Josh and Kamon both enjoyed the fighter and rogue quite a bit. They praised the maneuver system as a simple-yet-effective way to give them extra options without a lot of bookkeeping. They both had the Parry maneuver, which gave them a good deal of staying power even without a cleric. Despite that Kamon wished that he had "just a bit" more hit points. Personally I think that given the four-day trek the fact that Josh and Melissa could count their respective Hit Dice and daily-spell expenditure on one hand, that characters are pretty durable as is.

Even if they had plowed through all of those encounters in the span of a single day I think they would have been fine. The only thing that really hurt them with the carnivorous ape and kopru, which is understandable because they were 2-3 levels higher (and there were only three characters). The giant crabs and zombies generally had any hits rendered ineffective thanks to Parry, which is likewise understandable because they were 3 levels lower. Despite the low-level the zombies were surprisingly resilient, though I recall Josh doing some really poor damage rolls (and I had a few lucky Constitution saves). We actually liked this, as it conveyed the idea of them being difficult to hack apart besides just giving them a massive lump of hit points.

Kamon chose some decidedly class-neutral maneuvers, so I cannot say that his character felt very rogue-like, as opposed to 4th Edition where rogue exploits had a distinct mechanical feel from the fighter (generally involving lots of movement and damage spiking). I think that by creating a stronger thematic divide (as well as creating other lists for warlords and two-weapon fighters), as well as adding in class features (like weapon and armor stuff for the fighter), that it will help differentiate them.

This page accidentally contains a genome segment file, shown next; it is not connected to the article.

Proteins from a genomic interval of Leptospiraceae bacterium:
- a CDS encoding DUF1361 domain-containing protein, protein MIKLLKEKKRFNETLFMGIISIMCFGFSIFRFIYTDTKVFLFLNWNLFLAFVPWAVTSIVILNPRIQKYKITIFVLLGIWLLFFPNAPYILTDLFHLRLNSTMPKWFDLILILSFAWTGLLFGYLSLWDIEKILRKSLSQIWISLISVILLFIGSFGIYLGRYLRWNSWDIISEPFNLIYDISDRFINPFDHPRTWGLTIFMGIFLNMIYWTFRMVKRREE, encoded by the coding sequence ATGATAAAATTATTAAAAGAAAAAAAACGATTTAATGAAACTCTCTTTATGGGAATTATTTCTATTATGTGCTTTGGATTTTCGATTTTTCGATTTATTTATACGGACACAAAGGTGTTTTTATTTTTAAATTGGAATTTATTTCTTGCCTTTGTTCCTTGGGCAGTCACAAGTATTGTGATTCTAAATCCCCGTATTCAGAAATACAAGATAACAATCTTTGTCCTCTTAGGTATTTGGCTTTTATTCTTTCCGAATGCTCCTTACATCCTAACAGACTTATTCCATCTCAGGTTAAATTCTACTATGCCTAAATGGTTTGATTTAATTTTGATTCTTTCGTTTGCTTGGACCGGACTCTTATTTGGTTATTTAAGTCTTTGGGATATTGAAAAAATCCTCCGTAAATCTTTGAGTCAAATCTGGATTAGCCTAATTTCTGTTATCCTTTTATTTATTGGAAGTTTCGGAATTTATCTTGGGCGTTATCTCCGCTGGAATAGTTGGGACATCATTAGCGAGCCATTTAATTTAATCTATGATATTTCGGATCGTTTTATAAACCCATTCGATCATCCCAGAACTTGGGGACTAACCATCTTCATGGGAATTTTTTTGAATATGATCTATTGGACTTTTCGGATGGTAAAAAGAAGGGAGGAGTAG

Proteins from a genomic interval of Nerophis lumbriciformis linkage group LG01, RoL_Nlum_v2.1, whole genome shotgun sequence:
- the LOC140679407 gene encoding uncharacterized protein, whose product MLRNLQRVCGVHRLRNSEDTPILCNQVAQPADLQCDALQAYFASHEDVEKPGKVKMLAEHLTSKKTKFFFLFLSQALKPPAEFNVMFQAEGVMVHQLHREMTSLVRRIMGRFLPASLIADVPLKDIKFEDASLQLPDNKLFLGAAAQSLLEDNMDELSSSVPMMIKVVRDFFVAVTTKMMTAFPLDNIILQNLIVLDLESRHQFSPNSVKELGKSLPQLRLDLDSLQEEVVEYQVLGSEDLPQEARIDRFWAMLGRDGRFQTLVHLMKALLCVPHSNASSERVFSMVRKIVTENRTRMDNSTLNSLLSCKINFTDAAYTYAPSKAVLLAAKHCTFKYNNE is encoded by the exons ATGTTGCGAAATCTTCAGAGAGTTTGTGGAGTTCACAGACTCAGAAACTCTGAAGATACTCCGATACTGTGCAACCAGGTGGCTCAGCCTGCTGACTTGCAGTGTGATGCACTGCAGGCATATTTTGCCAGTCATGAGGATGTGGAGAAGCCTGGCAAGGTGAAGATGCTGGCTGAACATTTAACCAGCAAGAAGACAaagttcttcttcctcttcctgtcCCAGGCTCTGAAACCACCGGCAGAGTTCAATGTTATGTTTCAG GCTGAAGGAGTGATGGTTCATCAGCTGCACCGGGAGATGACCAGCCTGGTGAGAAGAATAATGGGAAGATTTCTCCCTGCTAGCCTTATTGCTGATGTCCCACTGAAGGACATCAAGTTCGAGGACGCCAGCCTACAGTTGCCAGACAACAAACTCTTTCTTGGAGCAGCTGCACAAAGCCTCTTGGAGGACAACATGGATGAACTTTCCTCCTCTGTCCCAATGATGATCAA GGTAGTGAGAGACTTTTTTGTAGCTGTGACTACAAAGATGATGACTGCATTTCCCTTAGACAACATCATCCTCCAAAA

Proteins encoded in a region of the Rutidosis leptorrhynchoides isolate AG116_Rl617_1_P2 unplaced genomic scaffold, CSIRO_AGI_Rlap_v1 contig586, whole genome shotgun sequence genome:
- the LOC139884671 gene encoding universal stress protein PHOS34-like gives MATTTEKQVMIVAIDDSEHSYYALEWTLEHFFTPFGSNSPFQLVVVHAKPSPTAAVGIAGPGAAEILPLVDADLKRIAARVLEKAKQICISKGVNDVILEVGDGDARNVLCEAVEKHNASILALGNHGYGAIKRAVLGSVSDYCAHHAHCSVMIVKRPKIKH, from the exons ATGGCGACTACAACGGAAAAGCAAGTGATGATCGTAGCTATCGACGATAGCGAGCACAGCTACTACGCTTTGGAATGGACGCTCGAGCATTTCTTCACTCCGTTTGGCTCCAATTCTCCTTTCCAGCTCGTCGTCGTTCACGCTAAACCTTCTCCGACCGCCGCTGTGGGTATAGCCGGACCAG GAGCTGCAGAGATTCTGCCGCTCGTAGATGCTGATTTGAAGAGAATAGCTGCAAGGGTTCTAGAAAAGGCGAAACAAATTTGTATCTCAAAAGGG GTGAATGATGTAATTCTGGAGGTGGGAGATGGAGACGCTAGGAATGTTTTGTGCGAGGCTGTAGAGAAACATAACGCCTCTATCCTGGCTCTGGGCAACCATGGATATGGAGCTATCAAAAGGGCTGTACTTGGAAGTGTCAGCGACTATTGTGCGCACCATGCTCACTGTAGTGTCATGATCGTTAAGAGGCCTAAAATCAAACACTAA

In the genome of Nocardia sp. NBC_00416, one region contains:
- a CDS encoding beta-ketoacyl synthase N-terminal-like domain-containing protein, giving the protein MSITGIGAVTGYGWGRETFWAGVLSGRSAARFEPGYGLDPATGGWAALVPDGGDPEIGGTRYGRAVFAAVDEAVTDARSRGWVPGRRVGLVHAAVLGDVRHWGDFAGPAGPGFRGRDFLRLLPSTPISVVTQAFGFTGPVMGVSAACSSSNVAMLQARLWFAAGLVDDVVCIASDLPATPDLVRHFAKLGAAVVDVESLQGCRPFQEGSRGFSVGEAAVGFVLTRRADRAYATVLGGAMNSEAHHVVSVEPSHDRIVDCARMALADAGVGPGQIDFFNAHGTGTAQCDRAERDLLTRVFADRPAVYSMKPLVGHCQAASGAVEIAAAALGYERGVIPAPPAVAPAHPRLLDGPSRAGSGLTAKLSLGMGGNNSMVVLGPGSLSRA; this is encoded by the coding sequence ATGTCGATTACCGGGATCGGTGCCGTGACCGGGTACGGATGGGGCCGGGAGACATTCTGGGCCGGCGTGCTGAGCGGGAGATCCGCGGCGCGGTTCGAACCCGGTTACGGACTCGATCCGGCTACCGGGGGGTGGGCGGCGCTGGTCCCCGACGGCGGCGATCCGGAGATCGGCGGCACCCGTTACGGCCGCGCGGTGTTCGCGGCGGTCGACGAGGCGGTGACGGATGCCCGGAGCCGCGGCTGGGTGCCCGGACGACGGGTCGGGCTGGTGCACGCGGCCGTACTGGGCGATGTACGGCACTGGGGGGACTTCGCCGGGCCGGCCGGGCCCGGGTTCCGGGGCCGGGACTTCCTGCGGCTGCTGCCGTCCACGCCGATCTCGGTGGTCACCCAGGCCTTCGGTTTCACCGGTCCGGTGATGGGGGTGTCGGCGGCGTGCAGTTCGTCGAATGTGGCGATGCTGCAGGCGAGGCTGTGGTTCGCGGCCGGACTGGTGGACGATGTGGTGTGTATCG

We did not get many chances, or to be more accurate see many needs, to use wizard spells. Aside from web the only other spell I recall Melissa using was scorching ray, which dealt a reliable 20 fire damage (well, 10 since she was zapping the kopru). Unsurprisingly none of us are a fan of the magic system, even with the tradition addition. Mechanically it does nothing to alleviate the 5-minute workday, especially when by the books you only ever hit 1-2 encounters in a day until you hit a dungeon. Also the whole sometimes at-will, sometimes encounter divide makes even less sense than it did before.

All I can say is, again, please go back and develop the flavor of magic and build mechanics around the explanation, instead of trying to wrap flavor around a mechanic that is not doing what it is intending to do. This goes for both clerics and wizards. How would a wizard explain magic to her apprentice? I think that the sorcerer and warlock were much more evocative and interesting than either the cleric or wizard, and am surprised that they did not recycle their mechanics this time around.